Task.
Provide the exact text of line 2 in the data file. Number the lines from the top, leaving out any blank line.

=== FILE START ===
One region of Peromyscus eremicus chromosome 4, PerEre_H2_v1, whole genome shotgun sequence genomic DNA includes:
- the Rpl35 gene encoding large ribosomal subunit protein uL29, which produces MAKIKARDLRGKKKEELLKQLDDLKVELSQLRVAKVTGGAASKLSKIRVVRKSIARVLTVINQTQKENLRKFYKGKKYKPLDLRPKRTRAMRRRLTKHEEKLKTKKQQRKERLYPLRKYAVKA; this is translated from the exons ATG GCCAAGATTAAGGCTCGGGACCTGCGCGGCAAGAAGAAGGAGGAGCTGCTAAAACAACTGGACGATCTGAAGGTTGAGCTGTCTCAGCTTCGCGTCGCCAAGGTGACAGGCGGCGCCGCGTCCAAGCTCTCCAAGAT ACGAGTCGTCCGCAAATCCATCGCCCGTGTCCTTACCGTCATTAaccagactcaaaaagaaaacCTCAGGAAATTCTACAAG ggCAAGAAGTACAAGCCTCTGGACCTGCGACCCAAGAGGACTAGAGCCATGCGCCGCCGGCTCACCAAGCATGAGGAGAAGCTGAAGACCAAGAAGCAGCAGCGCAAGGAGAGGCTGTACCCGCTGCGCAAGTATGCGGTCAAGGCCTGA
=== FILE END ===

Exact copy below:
- the Rpl35 gene encoding large ribosomal subunit protein uL29, which produces MAKIKARDLRGKKKEELLKQLDDLKVELSQLRVAKVTGGAASKLSKIRVVRKSIARVLTVINQTQKENLRKFYKGKKYKPLDLRPKRTRAMRRRLTKHEEKLKTKKQQRKERLYPLRKYAVKA; this is translated from the exons ATG GCCAAGATTAAGGCTCGGGACCTGCGCGGCAAGAAGAAGGAGGAGCTGCTAAAACAACTGGACGATCTGAAGGTTGAGCTGTCTCAGCTTCGCGTCGCCAAGGTGACAGGCGGCGCCGCGTCCAAGCTCTCCAAGAT ACGAGTCGTCCGCAAATCCATCGCCCGTGTCCTTACCGTCATTAaccagactcaaaaagaaaacCTCAGGAAATTCTACAAG ggCAAGAAGTACAAGCCTCTGGACCTGCGACCCAAGAGGACTAGAGCCATGCGCCGCCGGCTCACCAAGCATGAGGAGAAGCTGAAGACCAAGAAGCAGCAGCGCAAGGAGAGGCTGTACCCGCTGCGCAAGTATGCGGTCAAGGCCTGA